Dakota County Brief Early History
Dakota County is named after the Dakota Sioux tribal bands who settled in the area.
The name is recorded as "Dahkotah" in U.S. Census records until 1851.
The County is 587 square miles in area, originally vegetated with oak prairie savannas. Dakota County lies within the confluence of three of the four major rivers draining from the State of Minnesota -- the Minnesota and Mississippi Rivers along the northern border and the Mississippi and St. Croix Rivers on the eastern border. The County's development and history have been greatly influenced by its proximity to these rivers.
Previous to European settlement, Dakota County was part of an expansive territory of the Dakota tribe of American Indians. In 1689, Nicholas Perrot, a fur trader, proclaimed possession of Dakota, Ojibwe (Chippewa), and other American Indian lands for the nation of France, without the consent of the tribes. Lands west of the Mississippi River were annexed from France to the United States in 1805 through the Louisiana Purchase.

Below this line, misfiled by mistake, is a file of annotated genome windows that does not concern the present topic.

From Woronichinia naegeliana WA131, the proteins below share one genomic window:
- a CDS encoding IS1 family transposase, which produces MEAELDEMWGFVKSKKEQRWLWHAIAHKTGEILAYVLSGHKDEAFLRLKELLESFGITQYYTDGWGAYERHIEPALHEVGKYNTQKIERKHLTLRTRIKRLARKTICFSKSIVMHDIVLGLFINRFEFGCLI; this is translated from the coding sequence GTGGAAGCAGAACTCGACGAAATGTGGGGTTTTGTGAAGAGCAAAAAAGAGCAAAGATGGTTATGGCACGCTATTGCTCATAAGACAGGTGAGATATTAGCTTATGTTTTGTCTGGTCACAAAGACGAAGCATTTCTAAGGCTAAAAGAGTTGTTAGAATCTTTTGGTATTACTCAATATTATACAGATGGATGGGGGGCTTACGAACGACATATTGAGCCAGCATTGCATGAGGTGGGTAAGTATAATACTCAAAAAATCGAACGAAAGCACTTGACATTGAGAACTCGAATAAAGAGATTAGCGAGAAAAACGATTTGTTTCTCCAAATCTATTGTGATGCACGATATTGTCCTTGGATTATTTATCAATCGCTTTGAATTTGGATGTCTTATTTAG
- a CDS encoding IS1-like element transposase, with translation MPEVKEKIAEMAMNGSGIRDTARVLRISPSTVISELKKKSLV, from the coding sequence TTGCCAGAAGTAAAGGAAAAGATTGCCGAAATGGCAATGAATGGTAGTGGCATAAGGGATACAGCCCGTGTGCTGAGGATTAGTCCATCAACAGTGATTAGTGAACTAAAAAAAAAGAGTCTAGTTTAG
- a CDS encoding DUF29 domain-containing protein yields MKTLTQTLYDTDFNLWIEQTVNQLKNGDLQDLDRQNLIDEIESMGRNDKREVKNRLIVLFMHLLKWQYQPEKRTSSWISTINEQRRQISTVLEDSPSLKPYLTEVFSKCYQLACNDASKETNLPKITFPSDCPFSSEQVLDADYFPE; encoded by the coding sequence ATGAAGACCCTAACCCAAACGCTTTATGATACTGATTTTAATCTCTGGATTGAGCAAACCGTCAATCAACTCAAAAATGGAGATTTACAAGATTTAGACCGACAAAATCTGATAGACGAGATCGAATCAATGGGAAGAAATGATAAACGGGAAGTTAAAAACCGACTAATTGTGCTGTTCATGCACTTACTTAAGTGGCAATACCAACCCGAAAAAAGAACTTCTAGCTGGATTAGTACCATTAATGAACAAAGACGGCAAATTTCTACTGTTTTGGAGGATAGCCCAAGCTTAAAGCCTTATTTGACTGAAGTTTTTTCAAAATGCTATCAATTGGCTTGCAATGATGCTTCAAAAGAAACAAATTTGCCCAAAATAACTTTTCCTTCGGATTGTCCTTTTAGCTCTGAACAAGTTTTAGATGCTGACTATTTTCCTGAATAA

In 1849, the Minnesota Territory legislature created nine original counties, including Dakota. The County's original boundary extended only as far south as Hastings, but extended west several hundred miles to the Missouri River. The County seat was first established in Kaposia in 1853, was moved to Mendota in 1854, and moved again to Hastings in 1857, where it currently resides. Mendota, directly across the river from Fort Snelling, became the first European settlement in Minnesota. As American Indians were systematically removed from their lands and rebellions moved further to the west, large numbers of European settlers began arriving to the region in the mid-1850s. With increased population, Minnesota became a state in May 1858, nine years after the inception of Dakota County.
Source: Dakota County Government - Submitted by John Bauer
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